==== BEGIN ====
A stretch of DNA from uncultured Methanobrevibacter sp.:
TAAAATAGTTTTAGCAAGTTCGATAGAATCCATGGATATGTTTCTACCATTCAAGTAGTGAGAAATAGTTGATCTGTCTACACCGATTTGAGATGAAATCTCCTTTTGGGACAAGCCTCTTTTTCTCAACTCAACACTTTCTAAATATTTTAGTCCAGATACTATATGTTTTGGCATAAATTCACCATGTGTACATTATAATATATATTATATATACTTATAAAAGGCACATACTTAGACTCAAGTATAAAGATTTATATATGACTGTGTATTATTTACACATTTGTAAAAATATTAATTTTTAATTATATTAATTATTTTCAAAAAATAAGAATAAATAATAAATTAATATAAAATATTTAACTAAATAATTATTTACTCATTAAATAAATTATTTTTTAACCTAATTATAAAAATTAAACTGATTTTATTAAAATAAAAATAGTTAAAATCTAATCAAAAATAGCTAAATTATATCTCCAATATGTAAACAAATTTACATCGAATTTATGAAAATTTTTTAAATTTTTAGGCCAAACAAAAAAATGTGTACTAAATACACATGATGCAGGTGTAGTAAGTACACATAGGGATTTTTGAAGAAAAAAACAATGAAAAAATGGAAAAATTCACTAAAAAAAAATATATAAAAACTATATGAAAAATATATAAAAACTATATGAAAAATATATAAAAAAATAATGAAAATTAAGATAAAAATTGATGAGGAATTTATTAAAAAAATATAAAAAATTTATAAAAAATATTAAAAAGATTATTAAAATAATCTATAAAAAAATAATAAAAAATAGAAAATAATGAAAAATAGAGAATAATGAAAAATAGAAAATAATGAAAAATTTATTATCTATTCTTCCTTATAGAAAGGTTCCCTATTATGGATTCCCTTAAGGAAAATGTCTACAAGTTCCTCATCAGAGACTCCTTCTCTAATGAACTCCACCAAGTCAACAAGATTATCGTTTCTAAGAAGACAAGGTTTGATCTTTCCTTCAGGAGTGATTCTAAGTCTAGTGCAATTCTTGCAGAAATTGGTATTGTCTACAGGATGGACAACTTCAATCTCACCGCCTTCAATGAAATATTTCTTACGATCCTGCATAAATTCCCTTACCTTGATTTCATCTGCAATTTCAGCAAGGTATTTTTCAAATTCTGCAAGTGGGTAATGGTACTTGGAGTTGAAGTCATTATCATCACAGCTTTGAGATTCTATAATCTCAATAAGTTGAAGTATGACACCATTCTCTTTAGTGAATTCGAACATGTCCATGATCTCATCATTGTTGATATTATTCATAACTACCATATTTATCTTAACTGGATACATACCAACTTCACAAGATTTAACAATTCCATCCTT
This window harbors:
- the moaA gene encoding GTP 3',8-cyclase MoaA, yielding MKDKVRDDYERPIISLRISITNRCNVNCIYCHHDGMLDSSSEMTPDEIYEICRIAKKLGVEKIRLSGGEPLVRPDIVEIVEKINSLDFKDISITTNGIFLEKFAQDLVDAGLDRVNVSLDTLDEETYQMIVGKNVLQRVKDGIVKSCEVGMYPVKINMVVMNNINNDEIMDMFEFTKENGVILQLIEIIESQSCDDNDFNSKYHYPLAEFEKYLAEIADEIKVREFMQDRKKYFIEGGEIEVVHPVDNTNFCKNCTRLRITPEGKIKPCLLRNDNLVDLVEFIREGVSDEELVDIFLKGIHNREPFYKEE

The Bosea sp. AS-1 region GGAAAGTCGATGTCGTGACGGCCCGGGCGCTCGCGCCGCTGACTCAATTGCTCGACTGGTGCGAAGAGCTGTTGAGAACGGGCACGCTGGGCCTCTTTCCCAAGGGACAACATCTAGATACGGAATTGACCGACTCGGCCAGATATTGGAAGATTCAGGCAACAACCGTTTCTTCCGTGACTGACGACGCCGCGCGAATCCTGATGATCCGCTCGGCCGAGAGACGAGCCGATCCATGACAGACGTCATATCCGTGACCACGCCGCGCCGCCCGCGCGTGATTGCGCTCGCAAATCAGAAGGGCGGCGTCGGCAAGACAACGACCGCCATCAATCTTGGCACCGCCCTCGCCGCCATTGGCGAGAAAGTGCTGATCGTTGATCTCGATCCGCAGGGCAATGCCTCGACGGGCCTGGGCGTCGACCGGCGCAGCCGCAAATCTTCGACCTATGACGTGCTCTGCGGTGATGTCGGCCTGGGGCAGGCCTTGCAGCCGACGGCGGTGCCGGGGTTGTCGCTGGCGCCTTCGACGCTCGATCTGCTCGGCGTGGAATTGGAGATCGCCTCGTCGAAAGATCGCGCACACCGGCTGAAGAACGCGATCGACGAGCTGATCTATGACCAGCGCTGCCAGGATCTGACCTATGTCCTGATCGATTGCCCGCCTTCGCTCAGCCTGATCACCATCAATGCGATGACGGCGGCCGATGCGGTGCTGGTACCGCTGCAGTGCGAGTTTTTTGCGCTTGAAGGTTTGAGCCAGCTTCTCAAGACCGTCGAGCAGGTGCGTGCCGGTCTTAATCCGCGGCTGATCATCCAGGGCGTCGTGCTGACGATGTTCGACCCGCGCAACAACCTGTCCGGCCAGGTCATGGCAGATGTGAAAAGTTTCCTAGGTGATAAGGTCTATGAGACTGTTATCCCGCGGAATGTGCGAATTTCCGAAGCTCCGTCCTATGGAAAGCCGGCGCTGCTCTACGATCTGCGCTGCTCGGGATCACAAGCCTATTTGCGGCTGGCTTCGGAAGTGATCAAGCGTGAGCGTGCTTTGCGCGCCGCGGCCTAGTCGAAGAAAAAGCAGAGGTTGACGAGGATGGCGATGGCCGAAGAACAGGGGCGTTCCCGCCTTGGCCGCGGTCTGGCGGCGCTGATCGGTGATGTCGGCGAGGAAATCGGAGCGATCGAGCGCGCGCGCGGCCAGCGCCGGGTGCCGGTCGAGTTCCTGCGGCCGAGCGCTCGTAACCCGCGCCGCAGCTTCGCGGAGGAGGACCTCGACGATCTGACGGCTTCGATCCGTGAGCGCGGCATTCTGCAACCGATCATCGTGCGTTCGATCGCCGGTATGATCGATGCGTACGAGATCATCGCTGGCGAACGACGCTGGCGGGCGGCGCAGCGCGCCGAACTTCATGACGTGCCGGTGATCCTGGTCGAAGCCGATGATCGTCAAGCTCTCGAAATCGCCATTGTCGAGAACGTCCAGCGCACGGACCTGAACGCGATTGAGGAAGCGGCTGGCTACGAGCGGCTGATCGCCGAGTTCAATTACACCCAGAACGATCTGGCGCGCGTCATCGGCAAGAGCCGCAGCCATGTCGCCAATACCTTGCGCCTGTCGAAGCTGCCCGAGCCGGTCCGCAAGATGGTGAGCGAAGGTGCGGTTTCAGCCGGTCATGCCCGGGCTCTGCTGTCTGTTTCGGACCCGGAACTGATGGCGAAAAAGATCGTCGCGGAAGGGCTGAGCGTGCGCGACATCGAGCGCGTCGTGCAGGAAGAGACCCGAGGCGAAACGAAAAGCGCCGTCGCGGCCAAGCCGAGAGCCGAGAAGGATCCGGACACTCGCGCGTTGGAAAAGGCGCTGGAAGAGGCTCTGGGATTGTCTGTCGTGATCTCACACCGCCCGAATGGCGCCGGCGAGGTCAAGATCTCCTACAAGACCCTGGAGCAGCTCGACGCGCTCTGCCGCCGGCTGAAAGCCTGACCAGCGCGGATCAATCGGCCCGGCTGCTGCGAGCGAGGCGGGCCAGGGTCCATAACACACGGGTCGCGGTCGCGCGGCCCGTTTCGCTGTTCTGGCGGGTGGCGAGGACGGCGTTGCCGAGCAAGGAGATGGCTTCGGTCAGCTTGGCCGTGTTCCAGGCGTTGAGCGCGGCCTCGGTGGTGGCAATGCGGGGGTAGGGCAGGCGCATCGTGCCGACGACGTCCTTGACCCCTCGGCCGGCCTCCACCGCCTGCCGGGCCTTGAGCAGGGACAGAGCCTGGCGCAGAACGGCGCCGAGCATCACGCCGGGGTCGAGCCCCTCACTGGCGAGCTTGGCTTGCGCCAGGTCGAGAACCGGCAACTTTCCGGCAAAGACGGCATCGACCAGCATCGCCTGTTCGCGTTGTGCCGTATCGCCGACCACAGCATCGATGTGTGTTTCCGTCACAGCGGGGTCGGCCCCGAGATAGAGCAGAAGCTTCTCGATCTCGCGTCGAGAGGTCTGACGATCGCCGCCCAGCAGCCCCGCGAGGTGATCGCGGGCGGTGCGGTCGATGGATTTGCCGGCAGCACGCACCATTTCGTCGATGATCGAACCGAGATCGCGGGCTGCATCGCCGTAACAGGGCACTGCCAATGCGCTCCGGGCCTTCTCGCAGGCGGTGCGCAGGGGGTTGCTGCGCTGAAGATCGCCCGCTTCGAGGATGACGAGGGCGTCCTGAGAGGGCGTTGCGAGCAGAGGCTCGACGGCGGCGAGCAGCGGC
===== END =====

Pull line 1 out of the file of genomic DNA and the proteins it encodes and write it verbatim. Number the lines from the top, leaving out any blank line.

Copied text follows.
A stretch of DNA from uncultured Methanobrevibacter sp.: